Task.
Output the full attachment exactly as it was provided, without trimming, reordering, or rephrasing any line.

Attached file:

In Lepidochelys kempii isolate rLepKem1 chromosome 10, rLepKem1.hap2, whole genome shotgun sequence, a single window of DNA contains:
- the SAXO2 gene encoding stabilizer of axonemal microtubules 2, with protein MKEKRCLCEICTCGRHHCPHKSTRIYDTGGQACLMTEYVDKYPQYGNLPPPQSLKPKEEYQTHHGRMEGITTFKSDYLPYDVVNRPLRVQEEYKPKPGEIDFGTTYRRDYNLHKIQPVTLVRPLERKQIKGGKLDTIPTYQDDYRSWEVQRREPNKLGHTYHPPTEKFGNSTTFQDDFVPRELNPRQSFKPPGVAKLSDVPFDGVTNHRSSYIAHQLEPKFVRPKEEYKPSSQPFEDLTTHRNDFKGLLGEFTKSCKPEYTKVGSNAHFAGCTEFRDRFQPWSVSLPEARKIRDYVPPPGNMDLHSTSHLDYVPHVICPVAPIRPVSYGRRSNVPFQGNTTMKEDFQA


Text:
In Lepidochelys kempii isolate rLepKem1 chromosome 10, rLepKem1.hap2, whole genome shotgun sequence, a single window of DNA contains:
- the SAXO2 gene encoding stabilizer of axonemal microtubules 2, with protein MKEKRCLCEICTCGRHHCPHKSTRIYDTGGQACLMTEYVDKYPQYGNLPPPQSLKPKEEYQTHHGRMEGITTFKSDYLPYDVVNRPLRVQEEYKPKPGEIDFGTTYRRDYNLHKIQPVTLVRPLERKQIKGGKLDTIPTYQDDYRSWEVQRREPNKLGHTYHPPTEKFGNSTTFQDDFVPRELNPRQSFKPPGVAKLSDVPFDGVTNHRSSYIAHQLEPKFVRPKEEYKPSSQPFEDLTTHRNDFKGLLGEFTKSCKPEYTKVGSNAHFAGCTEFRDRFQPWSVSLPEARKIRDYVPPPGNMDLHSTSHLDYVPHVICPVAPIRPVSYGRRSNVPFQGNTTMKEDFQA